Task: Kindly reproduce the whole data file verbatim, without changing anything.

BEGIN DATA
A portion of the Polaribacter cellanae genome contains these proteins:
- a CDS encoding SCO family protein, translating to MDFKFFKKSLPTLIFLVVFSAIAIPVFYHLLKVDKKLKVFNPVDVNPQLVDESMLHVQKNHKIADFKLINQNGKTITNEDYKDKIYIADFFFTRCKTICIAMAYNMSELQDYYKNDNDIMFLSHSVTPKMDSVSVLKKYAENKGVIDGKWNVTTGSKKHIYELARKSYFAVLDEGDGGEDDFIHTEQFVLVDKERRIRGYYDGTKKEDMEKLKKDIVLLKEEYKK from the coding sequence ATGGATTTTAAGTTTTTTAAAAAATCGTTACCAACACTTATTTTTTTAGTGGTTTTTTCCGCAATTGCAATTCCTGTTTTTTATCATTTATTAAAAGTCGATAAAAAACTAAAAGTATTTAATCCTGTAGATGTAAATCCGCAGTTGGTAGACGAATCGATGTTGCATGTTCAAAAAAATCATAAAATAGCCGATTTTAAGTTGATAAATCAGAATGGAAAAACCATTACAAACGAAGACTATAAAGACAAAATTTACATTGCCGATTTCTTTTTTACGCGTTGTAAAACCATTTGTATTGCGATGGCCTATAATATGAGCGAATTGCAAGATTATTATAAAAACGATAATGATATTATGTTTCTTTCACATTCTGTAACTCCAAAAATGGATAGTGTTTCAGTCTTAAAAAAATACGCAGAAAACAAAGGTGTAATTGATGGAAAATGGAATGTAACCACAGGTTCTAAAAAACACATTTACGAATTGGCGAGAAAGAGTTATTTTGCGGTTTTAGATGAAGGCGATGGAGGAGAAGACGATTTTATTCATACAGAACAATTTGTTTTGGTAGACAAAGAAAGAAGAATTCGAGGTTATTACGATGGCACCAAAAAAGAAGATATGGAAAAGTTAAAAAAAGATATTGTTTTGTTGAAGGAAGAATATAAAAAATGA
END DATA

A portion of the Polaribacter cellanae genome contains these proteins:
- a CDS encoding SCO family protein, translating to MDFKFFKKSLPTLIFLVVFSAIAIPVFYHLLKVDKKLKVFNPVDVNPQLVDESMLHVQKNHKIADFKLINQNGKTITNEDYKDKIYIADFFFTRCKTICIAMAYNMSELQDYYKNDNDIMFLSHSVTPKMDSVSVLKKYAENKGVIDGKWNVTTGSKKHIYELARKSYFAVLDEGDGGEDDFIHTEQFVLVDKERRIRGYYDGTKKEDMEKLKKDIVLLKEEYKK from the coding sequence ATGGATTTTAAGTTTTTTAAAAAATCGTTACCAACACTTATTTTTTTAGTGGTTTTTTCCGCAATTGCAATTCCTGTTTTTTATCATTTATTAAAAGTCGATAAAAAACTAAAAGTATTTAATCCTGTAGATGTAAATCCGCAGTTGGTAGACGAATCGATGTTGCATGTTCAAAAAAATCATAAAATAGCCGATTTTAAGTTGATAAATCAGAATGGAAAAACCATTACAAACGAAGACTATAAAGACAAAATTTACATTGCCGATTTCTTTTTTACGCGTTGTAAAACCATTTGTATTGCGATGGCCTATAATATGAGCGAATTGCAAGATTATTATAAAAACGATAATGATATTATGTTTCTTTCACATTCTGTAACTCCAAAAATGGATAGTGTTTCAGTCTTAAAAAAATACGCAGAAAACAAAGGTGTAATTGATGGAAAATGGAATGTAACCACAGGTTCTAAAAAACACATTTACGAATTGGCGAGAAAGAGTTATTTTGCGGTTTTAGATGAAGGCGATGGAGGAGAAGACGATTTTATTCATACAGAACAATTTGTTTTGGTAGACAAAGAAAGAAGAATTCGAGGTTATTACGATGGCACCAAAAAAGAAGATATGGAAAAGTTAAAAAAAGATATTGTTTTGTTGAAGGAAGAATATAAAAAATGA